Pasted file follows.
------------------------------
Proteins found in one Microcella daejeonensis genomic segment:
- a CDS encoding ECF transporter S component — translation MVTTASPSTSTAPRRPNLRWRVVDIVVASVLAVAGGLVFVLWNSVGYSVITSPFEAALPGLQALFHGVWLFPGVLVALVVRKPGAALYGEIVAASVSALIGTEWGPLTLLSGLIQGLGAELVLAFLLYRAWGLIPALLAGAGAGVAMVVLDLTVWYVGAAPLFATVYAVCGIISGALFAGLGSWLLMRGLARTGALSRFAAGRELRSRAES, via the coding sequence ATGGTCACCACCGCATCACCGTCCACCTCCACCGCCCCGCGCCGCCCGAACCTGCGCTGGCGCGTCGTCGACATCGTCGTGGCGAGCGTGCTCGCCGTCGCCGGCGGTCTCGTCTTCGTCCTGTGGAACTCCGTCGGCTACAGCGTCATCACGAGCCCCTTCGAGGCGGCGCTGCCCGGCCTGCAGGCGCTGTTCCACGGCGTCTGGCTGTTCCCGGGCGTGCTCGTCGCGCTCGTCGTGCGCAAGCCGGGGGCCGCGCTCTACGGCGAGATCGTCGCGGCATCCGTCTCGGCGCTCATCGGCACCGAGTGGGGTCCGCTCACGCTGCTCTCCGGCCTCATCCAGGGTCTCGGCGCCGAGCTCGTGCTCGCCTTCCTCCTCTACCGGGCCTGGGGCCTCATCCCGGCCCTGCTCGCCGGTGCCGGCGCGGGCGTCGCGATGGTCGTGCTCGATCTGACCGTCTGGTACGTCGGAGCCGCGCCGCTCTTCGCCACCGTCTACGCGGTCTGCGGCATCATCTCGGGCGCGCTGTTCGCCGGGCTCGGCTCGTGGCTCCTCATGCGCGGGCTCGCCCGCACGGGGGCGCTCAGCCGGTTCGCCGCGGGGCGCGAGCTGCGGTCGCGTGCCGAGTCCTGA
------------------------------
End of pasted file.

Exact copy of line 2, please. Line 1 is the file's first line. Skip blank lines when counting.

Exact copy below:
- a CDS encoding ECF transporter S component — translation MVTTASPSTSTAPRRPNLRWRVVDIVVASVLAVAGGLVFVLWNSVGYSVITSPFEAALPGLQALFHGVWLFPGVLVALVVRKPGAALYGEIVAASVSALIGTEWGPLTLLSGLIQGLGAELVLAFLLYRAWGLIPALLAGAGAGVAMVVLDLTVWYVGAAPLFATVYAVCGIISGALFAGLGSWLLMRGLARTGALSRFAAGRELRSRAES, via the coding sequence ATGGTCACCACCGCATCACCGTCCACCTCCACCGCCCCGCGCCGCCCGAACCTGCGCTGGCGCGTCGTCGACATCGTCGTGGCGAGCGTGCTCGCCGTCGCCGGCGGTCTCGTCTTCGTCCTGTGGAACTCCGTCGGCTACAGCGTCATCACGAGCCCCTTCGAGGCGGCGCTGCCCGGCCTGCAGGCGCTGTTCCACGGCGTCTGGCTGTTCCCGGGCGTGCTCGTCGCGCTCGTCGTGCGCAAGCCGGGGGCCGCGCTCTACGGCGAGATCGTCGCGGCATCCGTCTCGGCGCTCATCGGCACCGAGTGGGGTCCGCTCACGCTGCTCTCCGGCCTCATCCAGGGTCTCGGCGCCGAGCTCGTGCTCGCCTTCCTCCTCTACCGGGCCTGGGGCCTCATCCCGGCCCTGCTCGCCGGTGCCGGCGCGGGCGTCGCGATGGTCGTGCTCGATCTGACCGTCTGGTACGTCGGAGCCGCGCCGCTCTTCGCCACCGTCTACGCGGTCTGCGGCATCATCTCGGGCGCGCTGTTCGCCGGGCTCGGCTCGTGGCTCCTCATGCGCGGGCTCGCCCGCACGGGGGCGCTCAGCCGGTTCGCCGCGGGGCGCGAGCTGCGGTCGCGTGCCGAGTCCTGA